One of the most pernicious medical myths of recent years has been the claim, promulgated by a subgroup of parents of autistic children and facilitated by scientists of dubious repute, that somehow the mercury in the thimerosal (ethyl mercury) preservative used in common childhood vaccines in the U.S. until early 2002 causes autism. Although it had been percolating under the radar of most parents and scientists for several years before, this belief invaded the national zeitgeist in a big way in 2005, beginning with the publication of a book by journalist David Kirby entitled Evidence of Harm: Mercury in Vaccines and the Autism Epidemic: A Medical Controversy. The fires of hysteria were stoked even higher by Robert F. Kennedy, Jr., who published a truly twisted and misleading piece of pseudojournalism and pseudoscience published simultaneously in Rolling Stone and on Salon.com entitled Deadly Immunity. Relying primarily on quote-mining of the transcripts of both a conference held Atlanta by the CDC to discuss the question of whether autism is related to thimerosal in vaccines and an Institute of Medicine report on vaccines while simultaneously misrepresenting the results of two studies by Verstaeten et al to paint a false picture of a government coverup, RFK Jr. almost single-handedly managed to stoke fears that vaccines were causing an “epidemic of autism.”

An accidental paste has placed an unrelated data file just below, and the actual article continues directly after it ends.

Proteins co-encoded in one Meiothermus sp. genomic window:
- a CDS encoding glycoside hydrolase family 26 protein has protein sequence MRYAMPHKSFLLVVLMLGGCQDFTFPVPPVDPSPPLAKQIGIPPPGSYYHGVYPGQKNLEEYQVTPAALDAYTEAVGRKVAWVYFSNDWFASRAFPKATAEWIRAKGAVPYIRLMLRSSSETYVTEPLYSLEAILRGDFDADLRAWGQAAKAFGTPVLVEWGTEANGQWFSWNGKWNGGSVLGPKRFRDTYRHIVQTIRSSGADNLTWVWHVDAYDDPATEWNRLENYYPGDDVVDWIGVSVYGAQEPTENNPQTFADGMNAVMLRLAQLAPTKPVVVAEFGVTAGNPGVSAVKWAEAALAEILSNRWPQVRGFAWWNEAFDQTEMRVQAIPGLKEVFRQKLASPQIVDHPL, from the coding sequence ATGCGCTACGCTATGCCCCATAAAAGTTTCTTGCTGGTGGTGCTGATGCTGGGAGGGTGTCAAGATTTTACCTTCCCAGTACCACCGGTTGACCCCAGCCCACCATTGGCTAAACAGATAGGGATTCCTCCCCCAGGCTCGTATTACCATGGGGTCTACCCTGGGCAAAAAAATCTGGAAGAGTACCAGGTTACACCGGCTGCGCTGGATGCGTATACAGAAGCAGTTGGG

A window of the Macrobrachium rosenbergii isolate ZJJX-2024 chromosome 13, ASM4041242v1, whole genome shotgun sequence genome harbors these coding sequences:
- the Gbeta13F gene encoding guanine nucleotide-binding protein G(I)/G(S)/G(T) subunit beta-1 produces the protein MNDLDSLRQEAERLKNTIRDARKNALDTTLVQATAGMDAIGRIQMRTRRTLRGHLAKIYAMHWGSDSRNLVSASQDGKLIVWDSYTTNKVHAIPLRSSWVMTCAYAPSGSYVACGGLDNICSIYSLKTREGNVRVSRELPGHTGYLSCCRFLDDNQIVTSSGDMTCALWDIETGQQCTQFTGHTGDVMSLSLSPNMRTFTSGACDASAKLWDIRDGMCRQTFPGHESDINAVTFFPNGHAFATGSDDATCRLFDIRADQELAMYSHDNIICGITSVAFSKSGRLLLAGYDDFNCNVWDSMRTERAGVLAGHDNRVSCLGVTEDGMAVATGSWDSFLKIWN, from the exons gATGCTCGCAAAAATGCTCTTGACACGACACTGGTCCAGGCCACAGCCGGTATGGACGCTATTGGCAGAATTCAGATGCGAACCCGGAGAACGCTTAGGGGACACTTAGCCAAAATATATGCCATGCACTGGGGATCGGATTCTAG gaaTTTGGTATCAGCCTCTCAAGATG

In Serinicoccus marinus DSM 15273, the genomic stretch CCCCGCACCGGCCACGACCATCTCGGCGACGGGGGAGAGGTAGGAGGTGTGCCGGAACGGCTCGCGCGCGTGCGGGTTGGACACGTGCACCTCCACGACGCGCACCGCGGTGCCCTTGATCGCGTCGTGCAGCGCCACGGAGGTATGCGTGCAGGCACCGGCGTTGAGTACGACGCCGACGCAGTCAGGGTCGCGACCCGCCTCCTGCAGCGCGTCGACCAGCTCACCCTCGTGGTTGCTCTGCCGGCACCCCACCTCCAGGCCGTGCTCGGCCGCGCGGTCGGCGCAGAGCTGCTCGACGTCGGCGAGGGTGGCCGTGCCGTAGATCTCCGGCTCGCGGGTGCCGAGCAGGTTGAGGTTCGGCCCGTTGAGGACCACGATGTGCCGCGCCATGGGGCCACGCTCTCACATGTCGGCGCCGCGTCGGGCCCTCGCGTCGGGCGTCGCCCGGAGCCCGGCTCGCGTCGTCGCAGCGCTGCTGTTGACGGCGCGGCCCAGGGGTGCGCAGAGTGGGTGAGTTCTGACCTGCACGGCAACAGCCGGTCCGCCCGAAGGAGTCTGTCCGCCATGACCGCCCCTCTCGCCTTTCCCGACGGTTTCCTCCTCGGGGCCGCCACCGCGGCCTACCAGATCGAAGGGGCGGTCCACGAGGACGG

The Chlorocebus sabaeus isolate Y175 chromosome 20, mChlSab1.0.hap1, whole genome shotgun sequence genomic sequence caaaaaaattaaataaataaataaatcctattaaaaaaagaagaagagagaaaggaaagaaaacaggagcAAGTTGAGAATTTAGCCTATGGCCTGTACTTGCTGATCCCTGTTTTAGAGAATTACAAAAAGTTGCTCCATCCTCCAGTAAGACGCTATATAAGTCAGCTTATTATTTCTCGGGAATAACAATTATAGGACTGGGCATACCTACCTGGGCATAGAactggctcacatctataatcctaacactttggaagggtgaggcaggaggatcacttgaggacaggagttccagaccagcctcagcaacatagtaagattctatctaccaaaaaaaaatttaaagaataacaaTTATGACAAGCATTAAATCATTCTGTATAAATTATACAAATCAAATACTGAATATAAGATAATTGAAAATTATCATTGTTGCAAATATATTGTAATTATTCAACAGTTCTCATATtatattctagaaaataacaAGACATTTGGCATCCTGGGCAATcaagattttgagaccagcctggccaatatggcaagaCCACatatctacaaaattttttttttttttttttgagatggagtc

I say “almost” single-handedly, because, unfortunately, he had help. Relying on the dubious research of a variety of investigators, such as the father-and-son team of Dr. Mark Geier and David Geier, whose prodigious output of badly designed studies emanating from a lab in their home in suburban Maryland, done using a rubberstamp institutional review board stacked with friends and cronies to approve the studies, and published for the most part in non-peer-reviewed journals, activists loudly insisted that mercury in vaccines was the cause of most autism. Others claiming to demonstrate this link include Boyd Haley, a chemist from the University of Kentucky, and a few other vocal scientists and advocates, who claim that autism is, in essence, mercury poisoning. Facilitating the dissemination of this message were reporters such as David Kirby, activists such as Robert F. Kennedy, Jr., and media personalities such as Don Imus. Indeed, some activists claimed that some vaccines were “poisoning” our children, even going so far as show photos of autistic children with the label “mercury-poisoned“ underneath them on placards held aloft at protest rallies. They made quite a splash then, and still do to a lesser extent even today. There’s just one problem.